Fig. 3.

A multilayer automation platform greatly improves operational efficiency and flexibility and becomes a valuable asset for sustaining quality as operational dynamics and dependencies evolve. The Nokia NSP meets these automation needs by combining network resource control, service enablement, analytics, assurance and workflow orchestration into a comprehensive tool suite that is built on open, multivendor APIs.

Multi-layer use cases and blueprint solutions

400GE coherent router optics are a powerful, new technology that requires new capabilities for orchestrating and automating IP-optical networks. Nokia has joined forces with a select group of leading network operators to validate the NSP for a representative set of IP-optical reference use cases that can act as solution blueprints for real-world deployments. This work will be included in our extensive catalog of multilayer network automation use cases, and will provide a set of proven technology recipes and roadmaps that lead to targeted business outcomes.

Find out more

Read our application note for an in-depth look at how the Nokia NSP manages the automation of 400GE pluggable coherent optical devices.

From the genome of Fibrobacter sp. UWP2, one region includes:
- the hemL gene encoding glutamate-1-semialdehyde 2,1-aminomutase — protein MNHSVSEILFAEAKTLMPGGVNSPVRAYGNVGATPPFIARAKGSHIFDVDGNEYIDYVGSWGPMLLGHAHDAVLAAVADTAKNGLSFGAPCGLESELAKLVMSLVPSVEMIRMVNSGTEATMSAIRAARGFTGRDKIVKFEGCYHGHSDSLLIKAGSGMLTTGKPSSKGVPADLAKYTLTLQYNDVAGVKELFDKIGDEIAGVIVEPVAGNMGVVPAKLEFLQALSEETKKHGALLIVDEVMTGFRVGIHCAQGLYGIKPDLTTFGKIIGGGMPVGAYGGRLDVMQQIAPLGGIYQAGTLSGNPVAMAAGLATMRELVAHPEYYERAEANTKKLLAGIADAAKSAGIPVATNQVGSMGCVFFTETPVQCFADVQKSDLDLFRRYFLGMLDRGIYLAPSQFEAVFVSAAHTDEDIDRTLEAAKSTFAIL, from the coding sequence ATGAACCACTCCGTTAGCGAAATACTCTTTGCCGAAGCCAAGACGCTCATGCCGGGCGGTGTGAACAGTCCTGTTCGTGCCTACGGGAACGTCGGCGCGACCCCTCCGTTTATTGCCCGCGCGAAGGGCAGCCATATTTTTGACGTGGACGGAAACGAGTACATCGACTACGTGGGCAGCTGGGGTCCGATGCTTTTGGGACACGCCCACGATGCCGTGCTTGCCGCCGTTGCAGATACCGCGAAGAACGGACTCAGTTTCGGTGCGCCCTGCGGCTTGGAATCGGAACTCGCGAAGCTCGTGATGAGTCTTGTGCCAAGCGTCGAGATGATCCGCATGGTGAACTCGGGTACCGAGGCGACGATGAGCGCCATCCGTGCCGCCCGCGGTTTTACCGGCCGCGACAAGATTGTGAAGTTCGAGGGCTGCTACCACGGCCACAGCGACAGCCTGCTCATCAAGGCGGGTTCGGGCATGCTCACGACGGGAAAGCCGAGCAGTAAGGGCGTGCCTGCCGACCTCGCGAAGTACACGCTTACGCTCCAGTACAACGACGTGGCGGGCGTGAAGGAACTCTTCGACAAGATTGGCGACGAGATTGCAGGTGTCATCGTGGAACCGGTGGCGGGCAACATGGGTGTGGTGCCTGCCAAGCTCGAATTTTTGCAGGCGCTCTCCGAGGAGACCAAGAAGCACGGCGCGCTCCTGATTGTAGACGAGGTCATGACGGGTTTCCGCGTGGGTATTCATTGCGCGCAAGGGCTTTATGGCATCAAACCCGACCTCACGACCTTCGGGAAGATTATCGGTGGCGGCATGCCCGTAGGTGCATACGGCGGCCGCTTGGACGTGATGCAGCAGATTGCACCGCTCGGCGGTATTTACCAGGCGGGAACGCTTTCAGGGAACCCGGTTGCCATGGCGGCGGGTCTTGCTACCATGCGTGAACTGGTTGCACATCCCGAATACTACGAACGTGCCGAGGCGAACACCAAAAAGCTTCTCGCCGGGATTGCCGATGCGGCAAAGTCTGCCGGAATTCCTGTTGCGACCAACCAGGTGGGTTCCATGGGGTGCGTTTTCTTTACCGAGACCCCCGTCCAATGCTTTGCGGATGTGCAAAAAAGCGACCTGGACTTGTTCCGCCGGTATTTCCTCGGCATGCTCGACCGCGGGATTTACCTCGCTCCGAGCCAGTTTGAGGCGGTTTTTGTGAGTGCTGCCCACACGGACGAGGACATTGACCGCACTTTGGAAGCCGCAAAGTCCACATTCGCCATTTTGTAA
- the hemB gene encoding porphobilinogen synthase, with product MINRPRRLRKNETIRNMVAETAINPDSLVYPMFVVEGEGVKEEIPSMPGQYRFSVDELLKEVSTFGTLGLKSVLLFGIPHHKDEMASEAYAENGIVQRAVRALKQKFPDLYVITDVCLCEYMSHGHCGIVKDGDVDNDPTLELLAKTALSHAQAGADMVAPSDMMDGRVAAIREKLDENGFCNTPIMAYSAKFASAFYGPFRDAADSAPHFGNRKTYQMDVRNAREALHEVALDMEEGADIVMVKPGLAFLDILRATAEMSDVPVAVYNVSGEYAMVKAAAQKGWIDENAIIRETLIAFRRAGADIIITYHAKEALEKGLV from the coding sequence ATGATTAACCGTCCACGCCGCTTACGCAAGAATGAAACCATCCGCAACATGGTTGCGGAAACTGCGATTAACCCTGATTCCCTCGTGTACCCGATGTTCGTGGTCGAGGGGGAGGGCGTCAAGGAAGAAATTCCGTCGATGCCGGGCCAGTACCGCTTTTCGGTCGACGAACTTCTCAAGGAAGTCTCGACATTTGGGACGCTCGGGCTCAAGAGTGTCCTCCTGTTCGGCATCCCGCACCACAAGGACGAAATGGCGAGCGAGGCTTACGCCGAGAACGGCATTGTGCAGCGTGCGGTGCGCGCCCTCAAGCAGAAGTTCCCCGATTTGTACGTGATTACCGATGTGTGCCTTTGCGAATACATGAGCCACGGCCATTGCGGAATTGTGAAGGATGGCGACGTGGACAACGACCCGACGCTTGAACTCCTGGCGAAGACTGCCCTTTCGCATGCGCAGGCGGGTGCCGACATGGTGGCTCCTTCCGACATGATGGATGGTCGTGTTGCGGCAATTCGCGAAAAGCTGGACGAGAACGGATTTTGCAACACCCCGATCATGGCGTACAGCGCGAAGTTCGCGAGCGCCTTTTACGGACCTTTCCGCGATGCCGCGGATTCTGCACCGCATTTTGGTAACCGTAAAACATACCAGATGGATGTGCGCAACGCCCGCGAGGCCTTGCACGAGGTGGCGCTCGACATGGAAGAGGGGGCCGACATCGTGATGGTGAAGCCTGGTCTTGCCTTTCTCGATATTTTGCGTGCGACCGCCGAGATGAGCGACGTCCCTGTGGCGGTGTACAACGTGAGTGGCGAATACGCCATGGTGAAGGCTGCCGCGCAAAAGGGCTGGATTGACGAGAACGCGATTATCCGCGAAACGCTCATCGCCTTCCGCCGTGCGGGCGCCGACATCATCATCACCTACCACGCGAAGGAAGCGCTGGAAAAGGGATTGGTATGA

Visit our web page to learn more about how the Nokia NSP simplifies IP-optical coordination.

Peter Landon

About Peter Landon

Peter Landon is currently a member of Nokia’s NSP Product Management group and is focused on multi-layer SDN solutions. Peter has more than 25 years of experience in datacom system design including: leading the design of the tracking system for the NASA James Web Space Telescope while at COM DEV; being appointed a “Distinguished Member of Technical Staff” in ASIC design at Lucent Technologies/Bell Labs; serving as technical manager for optical IC development at Agere Systems; and while at BTI, leading the architecture and design of the BTI 7800 Series Intelligent Cloud Connect platform. Peter also helped to define the packet optical multilayer convergence strategy and open initiatives within Juniper Networks and Chaired the Networking and Operations Group at the OIF.